Donohoe says inflation pressure in Europe likely to be temporary

Minister for Finance’s comments echo those of European Central Bank president Lagarde

Inflation pressure in Europe is still likely to be temporary, eurogroup president and Minister for Finance Paschal Donohoe said on Monday, even if it is taking longer than expected for it to slow.

“When we move into 2022 I do expect us to be on average back at about 2 per cent,” said Mr Donohoe, who chairs meetings of the euro-area finance ministers, in a Bloomberg TV interview. “But it is clearly taking a little longer to get to that point.”

Mr Donohoe’s comments echo those of European Central Bank (ECB) president Christine Lagarde. She and her colleagues have insisted that soaring prices are fuelled by temporary factors, such as energy costs, that will soon start to fade. In contrast, US Federal Reserve chair Jerome Powell enacted a hawkish pivot last week, suggesting the word “transitory” should no longer be used to describe what is happening.

While the Omicron variant of the coronavirus was “a concern”, Mr Donohoe said he remained confident in the euro-area economies. Any decision on when to phase out the current supplemental spending aimed at boosting the economies “is completely contingent on where we are with the disease”, he said.


Euro-zone governments should continue to spend to support the Covid-19 economic recovery, though in an increasingly focused way, and consolidate public finances only when it is firmly under way, the International Monetary Fund said.

In a regular report on the euro-zone economy presented to the group’s finance ministers, the IMF noted, however, that while consolidation itself could wait, a credible way of how it would be done in the future should be announced now.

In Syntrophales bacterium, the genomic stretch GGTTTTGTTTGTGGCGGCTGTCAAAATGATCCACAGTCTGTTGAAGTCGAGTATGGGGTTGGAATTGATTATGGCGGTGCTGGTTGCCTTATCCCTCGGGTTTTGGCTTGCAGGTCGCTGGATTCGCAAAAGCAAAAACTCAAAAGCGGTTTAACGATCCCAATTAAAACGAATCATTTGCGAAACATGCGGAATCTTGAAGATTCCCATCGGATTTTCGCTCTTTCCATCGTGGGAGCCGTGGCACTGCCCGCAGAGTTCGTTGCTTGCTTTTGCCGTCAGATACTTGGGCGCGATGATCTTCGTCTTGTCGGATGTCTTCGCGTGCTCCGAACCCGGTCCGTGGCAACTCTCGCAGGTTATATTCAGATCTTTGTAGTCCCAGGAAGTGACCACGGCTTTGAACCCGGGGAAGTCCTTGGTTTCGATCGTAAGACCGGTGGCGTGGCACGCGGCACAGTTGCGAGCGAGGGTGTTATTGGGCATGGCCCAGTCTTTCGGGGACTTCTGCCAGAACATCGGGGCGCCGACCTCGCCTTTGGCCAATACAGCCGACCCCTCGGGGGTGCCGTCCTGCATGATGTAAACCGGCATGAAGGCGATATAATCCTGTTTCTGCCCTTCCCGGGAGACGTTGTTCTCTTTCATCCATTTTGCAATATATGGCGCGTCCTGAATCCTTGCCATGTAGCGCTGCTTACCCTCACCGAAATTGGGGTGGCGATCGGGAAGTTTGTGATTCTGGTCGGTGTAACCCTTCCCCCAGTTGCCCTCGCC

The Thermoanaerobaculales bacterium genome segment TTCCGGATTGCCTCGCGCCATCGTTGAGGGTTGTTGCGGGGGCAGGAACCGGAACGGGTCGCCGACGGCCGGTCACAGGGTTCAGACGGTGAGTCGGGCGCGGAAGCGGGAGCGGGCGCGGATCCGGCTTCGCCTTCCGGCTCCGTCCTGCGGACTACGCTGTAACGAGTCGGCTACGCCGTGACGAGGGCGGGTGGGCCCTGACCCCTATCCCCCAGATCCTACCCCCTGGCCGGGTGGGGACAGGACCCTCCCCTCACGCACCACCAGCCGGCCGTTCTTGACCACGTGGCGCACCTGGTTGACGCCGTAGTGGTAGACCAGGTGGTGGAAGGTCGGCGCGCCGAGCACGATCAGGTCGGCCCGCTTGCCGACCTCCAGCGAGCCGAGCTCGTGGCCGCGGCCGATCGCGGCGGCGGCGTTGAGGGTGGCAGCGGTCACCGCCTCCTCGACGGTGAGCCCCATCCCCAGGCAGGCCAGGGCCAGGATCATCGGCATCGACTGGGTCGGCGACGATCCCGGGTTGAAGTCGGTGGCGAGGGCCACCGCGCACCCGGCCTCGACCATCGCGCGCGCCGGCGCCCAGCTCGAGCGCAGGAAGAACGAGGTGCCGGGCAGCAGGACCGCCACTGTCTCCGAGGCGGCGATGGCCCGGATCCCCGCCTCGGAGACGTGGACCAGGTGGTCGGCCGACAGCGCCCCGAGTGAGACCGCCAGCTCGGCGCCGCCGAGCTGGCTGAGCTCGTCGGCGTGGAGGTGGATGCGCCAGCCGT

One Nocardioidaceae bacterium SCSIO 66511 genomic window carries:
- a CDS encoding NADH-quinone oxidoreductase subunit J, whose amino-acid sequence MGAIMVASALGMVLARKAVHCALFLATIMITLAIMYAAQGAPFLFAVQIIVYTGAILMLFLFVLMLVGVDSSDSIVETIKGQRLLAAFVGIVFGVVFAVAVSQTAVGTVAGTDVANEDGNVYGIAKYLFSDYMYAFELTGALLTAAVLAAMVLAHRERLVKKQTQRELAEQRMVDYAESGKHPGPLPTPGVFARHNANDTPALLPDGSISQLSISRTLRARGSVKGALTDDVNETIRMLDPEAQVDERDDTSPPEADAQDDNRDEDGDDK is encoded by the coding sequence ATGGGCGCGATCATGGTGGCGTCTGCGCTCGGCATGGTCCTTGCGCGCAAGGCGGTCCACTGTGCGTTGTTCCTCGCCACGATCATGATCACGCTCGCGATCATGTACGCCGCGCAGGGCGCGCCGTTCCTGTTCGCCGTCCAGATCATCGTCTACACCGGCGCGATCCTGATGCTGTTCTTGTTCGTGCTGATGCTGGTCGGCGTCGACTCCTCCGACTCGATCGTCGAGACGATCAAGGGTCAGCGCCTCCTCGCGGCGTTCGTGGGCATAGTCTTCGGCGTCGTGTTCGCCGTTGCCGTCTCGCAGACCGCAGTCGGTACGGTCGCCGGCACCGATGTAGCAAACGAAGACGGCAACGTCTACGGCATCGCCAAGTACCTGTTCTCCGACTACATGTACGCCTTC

“Policies should remain accommodative but become increasingly targeted, with a focus on mitigating potential rises in inequality and poverty,” the IMF said.

“Fiscal policy space should be rebuilt once the expansion is firmly under way, but credible medium-term consolidation plans should be announced now.”


The IMF also noted that the rise in inflation, which hit a record high of 4.9 per cent on a year-on-year basis in November, was temporary and therefore not a big threat because it did not translate into a spike in wages, called a second-round effect.

“Recent inflation readings have surprised on the upside, but much of the increase still appears transitory, with large second-round effects unlikely,” the report said, adding that the ECB’s monetary policy should therefore continue to be accommodative.

“Structural reforms and high-impact investment, including in climate-friendly infrastructure and digitalisation, remain crucial to enhancing resilience and boosting potential growth,” the IMF said. – Bloomberg and Reuters